“We trust the United States Forest Service to ‘speak for the trees, for the trees have no tongues,’ ” the ruling said, quoting “The Lorax,” a 1971 Dr. Seuss book. “A thorough review of the record leads to the necessary conclusion that the Forest Service abdicated its responsibility to preserve national forest resources.”
The ruling, written by Judge Stephanie D. Thacker and joined by Judge James A. Wynn Jr. and Chief Judge Roger L. Gregory, noted that the Forest Service had raised proper environmental questions early in its permit process. But those issues “were suddenly, and mysteriously, assuaged in time to meet a private company’s deadlines,” Thacker wrote.
The judges ordered the Forest Service to vacate and reconsider permits for the pipeline to cross parts of the George Washington and Monongahela national forests, and the panel said the agency did not have authority to grant right of way for the pipeline to cross the Appalachian Trail.
“We strongly disagree with the court’s ruling,” pipeline spokesman Aaron Ruby said Thursday via email. “Under Democratic and Republican administrations alike, for decades 56 other oil and gas pipelines have operated across the [Appalachian Trail]. This opinion brings into question whether or not these existing pipelines can remain in place.”
Ruby said Dominion and its partners will immediately appeal the decision. “If allowed to stand, this decision will severely harm consumers and do great damage to our economy and energy security,” he said.
Lawyers for the Southern Environmental Law Center who brought the case hailed it as a major victory.
“The story here is Dominion went over the agency’s head to apply political pressure on the decision,” said Greg Buppert, a lawyer with the SELC. “They went to people in the Trump administration. . . . Dominion has used influence, money and politics to bend the rules for the Atlantic Coast Pipeline, and that plan has backfired.”
In the ruling, the judges note that in October 2016, the Forest Service told the pipeline builders to submit 10 possible routes to compare environmental impacts. Much of the pipeline’s route through the national forests was on steep slopes that posed unusual engineering challenges.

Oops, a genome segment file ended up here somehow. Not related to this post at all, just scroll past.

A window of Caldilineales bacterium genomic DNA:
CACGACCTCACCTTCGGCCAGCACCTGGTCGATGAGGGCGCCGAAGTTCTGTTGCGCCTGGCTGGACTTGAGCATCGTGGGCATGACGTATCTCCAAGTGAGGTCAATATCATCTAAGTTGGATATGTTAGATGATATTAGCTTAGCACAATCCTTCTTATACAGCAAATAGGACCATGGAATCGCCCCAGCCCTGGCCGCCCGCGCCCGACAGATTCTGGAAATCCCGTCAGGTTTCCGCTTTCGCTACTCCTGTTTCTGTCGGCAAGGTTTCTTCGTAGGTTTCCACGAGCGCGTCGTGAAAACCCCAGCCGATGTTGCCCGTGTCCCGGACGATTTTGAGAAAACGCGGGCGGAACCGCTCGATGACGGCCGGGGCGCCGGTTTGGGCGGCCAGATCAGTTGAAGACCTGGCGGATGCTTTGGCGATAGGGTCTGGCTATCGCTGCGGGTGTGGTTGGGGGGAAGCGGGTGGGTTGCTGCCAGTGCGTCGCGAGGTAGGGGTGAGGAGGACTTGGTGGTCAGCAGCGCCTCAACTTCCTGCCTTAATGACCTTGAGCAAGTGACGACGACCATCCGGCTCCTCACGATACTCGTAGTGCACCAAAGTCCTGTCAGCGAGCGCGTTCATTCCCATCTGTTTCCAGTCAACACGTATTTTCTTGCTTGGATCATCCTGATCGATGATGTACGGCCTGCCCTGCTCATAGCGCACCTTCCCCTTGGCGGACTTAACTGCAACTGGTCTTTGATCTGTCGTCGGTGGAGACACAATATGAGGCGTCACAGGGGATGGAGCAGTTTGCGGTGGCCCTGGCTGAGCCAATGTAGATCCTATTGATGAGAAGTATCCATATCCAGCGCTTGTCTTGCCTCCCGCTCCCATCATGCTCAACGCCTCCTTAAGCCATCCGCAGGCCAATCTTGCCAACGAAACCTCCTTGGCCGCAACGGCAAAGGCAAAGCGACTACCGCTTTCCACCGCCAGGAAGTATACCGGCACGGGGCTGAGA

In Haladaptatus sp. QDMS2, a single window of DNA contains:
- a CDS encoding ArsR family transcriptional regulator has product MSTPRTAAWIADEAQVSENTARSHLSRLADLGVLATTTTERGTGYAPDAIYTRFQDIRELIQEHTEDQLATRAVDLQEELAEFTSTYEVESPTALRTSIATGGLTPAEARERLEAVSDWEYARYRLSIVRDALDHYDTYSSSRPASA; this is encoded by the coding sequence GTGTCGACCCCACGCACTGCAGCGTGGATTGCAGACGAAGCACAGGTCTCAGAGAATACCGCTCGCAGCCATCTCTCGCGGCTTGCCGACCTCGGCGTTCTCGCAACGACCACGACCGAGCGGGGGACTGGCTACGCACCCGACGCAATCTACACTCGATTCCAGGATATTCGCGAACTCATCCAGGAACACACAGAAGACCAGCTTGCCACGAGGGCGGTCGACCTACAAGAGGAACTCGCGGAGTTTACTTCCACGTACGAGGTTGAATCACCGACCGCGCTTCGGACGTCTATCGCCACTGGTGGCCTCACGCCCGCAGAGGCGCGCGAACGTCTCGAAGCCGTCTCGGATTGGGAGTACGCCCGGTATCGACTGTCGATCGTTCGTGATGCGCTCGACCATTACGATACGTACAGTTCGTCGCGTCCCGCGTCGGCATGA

By December, the pipeline builders turned in only two routes. Both involved crossing the Appalachian Trail on Forest Service property — explicitly chosen “to avoid the need for congressional approval” to cross the trail in other locations, the judges wrote.
That’s because other locations would have been on National Park Service property, and the Park Service had said it could not grant approval without permission from Congress.
Around that time, the pipeline builders also submitted a strict schedule for getting federal permits so they could begin construction. As the process went forward, the Forest Service dropped its demand to review the other eight routes to see if there were viable alternatives to disrupting the national forests, enabling Dominion to stick to its schedule.
“The Forest Service approved the pipeline without information it previously determined was necessary to making its decision, and it did so without acknowledging, much less explaining, its position,” the judges wrote. They called the turnabout “particularly puzzling” and said the record of events suggests that approving the project “was a preordained decision.”
The judges also ruled that the Forest Service had no authority to grant permission to cross the Appalachian Trail because the trail itself is under control of the National Park Service and the Interior Department.
The pipeline has to cross the trail somewhere, and Dominion got no other spots approved as backup. Fixing that now would require an act of Congress, said Buppert, the environmental lawyer. “The entire project is premised on this one point,” he said.
Ruby, the spokesman for the pipeline, said the court is mistaken.
“With this decision, the 4th Circuit has now undermined the judgment of the dedicated, career professionals at nearly every federal agency that has reviewed this project,” he said. “We are confident we will prevail on appeal.”
Work on the entire length of the Atlantic Coast Pipeline was halted this month after other federal judges delayed permits from the U.S. Fish and Wildlife Service over the impact on endangered species.
There were other stoppages over the summer related to the contested permits.
The project also faces a crucial test next week when the Virginia Air Pollution Control Board considers a permit for a compressor station in Buckingham County.
The Atlantic Coast Pipeline is one of two major gas pipeline projects in Virginia. The other is the 300-mile Mountain Valley Pipeline, which also runs from West Virginia to North Carolina. It crosses the far southwestern portion of Virginia and has faced similar legal problems — including a suit filed last week by Virginia’s attorney general — although construction work is further along.
The Mountain Valley Pipeline faced a challenge of its own Thursday when Virginia’s State Water Control Board voted to reconsider a crucial permit because of the violations cited in the attorney general’s lawsuit.